There was a steady stream of youngsters eager to try to make their way up a rope ladder and win an oversized stuffy. The climb wasn’t as easy as it seemed but provided some fun for spectators and participants alike. Thompson Goddard Photo

RUSSELL – There was plenty to see and do during the 2022 Russell Fair, with agricultural displays, horse, cattle, and sheep shows as well as a midway full of rides, games, and food vendors. For over 160 years, this event, organized by the Russell Agricultural Society, has harvested the excitement, and provided visitors with an opportunity to have fun while learning about local agriculture.

There were smiles all around as visitors to the event made their way to various buildings, the midway and the various entertainment areas. There was the opportunity to purchase a gift for someone or perhaps yourself from one of the several onsite vendors, visit displays of items entered in the culinary arts, handcraft and field crop competitions or just enjoy some time resting and having a snack in the curling club building.

Throughout the fair, there were presentations from Super Dogs, Magic Marvin, Meet the Keepers as well as a petting zoo and sheep shearing display. For those interested in agriculture, there was the opportunity to watch the various competitions or visit the agricultural education tent. Entertainment highlights included the sold-out Dean Brody show as well as the ever-popular truck and tractor pulls and demo derby.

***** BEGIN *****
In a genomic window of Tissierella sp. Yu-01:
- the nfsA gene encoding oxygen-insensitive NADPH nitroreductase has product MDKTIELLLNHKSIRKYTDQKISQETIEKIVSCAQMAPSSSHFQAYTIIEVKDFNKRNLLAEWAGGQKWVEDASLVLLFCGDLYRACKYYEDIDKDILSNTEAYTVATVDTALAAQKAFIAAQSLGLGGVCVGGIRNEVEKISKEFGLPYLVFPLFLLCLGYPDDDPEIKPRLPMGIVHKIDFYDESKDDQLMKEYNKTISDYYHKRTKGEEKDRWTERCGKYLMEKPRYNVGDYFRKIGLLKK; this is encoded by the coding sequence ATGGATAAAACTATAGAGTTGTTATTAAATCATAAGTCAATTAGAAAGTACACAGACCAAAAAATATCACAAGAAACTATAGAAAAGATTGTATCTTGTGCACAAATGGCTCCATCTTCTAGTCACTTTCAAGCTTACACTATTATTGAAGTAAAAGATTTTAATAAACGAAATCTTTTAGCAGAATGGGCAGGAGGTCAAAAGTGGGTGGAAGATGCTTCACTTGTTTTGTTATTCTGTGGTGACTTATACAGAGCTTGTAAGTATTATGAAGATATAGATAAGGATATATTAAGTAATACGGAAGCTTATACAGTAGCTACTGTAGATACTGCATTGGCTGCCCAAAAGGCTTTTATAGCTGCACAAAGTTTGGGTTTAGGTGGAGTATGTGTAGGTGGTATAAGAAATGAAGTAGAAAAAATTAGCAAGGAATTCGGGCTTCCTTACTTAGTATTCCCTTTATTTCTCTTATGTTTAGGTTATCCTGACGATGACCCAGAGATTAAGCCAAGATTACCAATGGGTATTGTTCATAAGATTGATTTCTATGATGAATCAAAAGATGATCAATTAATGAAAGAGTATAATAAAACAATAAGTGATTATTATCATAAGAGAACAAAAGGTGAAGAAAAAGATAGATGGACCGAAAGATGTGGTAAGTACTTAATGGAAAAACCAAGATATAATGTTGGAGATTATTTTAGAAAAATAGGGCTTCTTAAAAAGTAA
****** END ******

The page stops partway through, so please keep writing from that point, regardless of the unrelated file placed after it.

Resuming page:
The Russell Fair is a tradition in Eastern Ontario.

Mhairi Rowland the president of the Russell Agricultural Society, the organizers of the fair said, “We’re back.”

Rowland said there are 17 people on the board and organizing the fair was a great deal of work, but it was worth it.

She noted that they had 2,500 people for the Dean Brody concert, which was well received.

“This was the first time we had a three-day fair, and it is the first time with our new date,” she said.

The fair used to be held in September not August.

“The midway could not come in September, so we moved the fair to August.”